Last year, every e-commerce stock that hit the market seemed to skyrocket on its first day of trading. But recently, most stocks have fallen on hard times, and an alarming number of shares have fallen below their initial public offering price.
In addition, the downturn in the Nasdaq composite index this week has only added to many of the e-commerce companies' woes.
Garden.com, for instance, has seen its shares decline 27 percent since the company's September IPO. "It's definitely at the top of everyone's mind," Jana Wilson, chief financial officer of Garden.com, said. "Believe me, I'm watching it."
But Austin, Texas-based Garden.com is not the only e-commerce underperformer on the market these days. (See related chart.) Among the big losers are:
And it's not just the obscure players that are drowning below their public offering prices. Online grocer and venture capital darling Webvan's shares are trading below the company's IPO price; and as of Tuesday, so were those of leading toy e-tailer eToys.
The shares are dropping at a time when the holiday euphoria surrounding e-commerce seems to be wearing off. This down market has sent e-commerce bellwether Amazon.com down 39 percent from its 52-week high set last month. Meanwhile, eBay, which saw gains after posting a 4 cents per-share profit Tuesday, is still down 29 percent from its 52-week high, set last April.
Market observers blame the slide in e-commerce stocks on a number of factors, including investors focusing more on profits and becoming jittery over fears that the Federal Reserve will raise interest rates. Many investors also have begun to move their investments into business-to-business e-commerce and other, seemingly hotter, Internet sectors.
"Investors have a very short attention span in the Internet market," said David Menlow, president of IPOfinancial.com. "There are just so many of these stocks in the marketplace, and investors are playing an internal Internet rotation game."
Although the companies influenced might not see it that way, the depression in e-commerce stocks is a positive development, Menlow and other analysts say. The flood of e-commerce ads this holiday season was a result of what financial analyst Dan Ries calls the "undisciplined money" that was poured into e-commerce through venture capital investments and public offerings last year.
With seemingly every company spending several million on marketing, few companies' messages rose above the noise, said Ries, of Unterberg Towbin. Now many of those companies are out of cash without having built a business. As investment money dries up, those companies will have to focus on the fundamentals, he said.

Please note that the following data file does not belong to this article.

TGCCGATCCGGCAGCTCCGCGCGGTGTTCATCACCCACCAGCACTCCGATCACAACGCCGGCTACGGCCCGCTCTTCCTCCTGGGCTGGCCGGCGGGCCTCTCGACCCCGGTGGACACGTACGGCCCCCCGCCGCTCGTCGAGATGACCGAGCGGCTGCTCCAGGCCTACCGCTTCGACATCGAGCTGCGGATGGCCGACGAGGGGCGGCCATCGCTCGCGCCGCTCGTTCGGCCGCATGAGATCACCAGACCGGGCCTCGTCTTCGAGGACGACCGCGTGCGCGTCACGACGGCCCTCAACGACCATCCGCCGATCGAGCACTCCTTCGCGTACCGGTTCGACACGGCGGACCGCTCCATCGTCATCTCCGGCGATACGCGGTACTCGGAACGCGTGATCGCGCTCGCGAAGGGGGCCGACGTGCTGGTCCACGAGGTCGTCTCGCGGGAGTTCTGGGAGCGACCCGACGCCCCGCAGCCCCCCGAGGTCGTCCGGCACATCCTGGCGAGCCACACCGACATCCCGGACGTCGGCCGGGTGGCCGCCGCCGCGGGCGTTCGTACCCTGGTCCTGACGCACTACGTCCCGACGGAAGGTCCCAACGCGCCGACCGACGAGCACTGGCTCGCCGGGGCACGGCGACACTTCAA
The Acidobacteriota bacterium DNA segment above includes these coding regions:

"Last year was about revenue and growth," Ries said. "It doesn't look like the companies that followed that strategy at any cost will be rewarded by the market with a high share price."
The sinking share prices could also have a negative effect on employee morale. Many high-tech workers trade bigger salaries at old-line firms for stock options at start-ups in the hopes that they will strike Internet gold. But as a company's stock price drops, so does an employee's compensation.
"Clearly it is (important)," said Dan Rabinowitz, senior vice president and chief financial officer at Peapod. "There are certain employees with a short-term focus, and we have a more difficult time retaining them."
The downturn may also lead to consolidation in the industry, as companies that aren't able to meet investor expectations end up as acquisition targets or roadkill.
"They are going to end up being carcasses at some point," IPOfinancial.com's Menlow said. "There are going to be many deals that will be perceived to be cheap by opposition companies. It's going to spur them to buy other companies' stock."
That may happen eventually, but in the meantime, many company executives are emphasizing the importance and challenges of building a business.
The decline in eToys' shares from its October high of $84.25 to less than $17 today has contributed to SmarterKids.com's decline, said David Blohm, president and chief executive of the Needham, Mass.-based SmarterKids.com. That's why Blohm has begun to draw distinctions between his company and eToys, emphasizing that SmarterKids.com sells children's educational products, rather than just toys.
"There are certain things I can control, like how we handle our customers and our message," Blohm said. "My expectation is that over time, the stock price will take care of itself."
Meanwhile, Ashford.com CFO David Gow said that having a current stock price below its IPO level has actually been a boon to the Houston-based company.
"It makes it easier to recruit people because we can offer them options at a lower price," Gow said.
|E-commerce firms trading below their offering
price as of Jan. 26|
|Company||IPO price||IPO date||1/26 price||% change|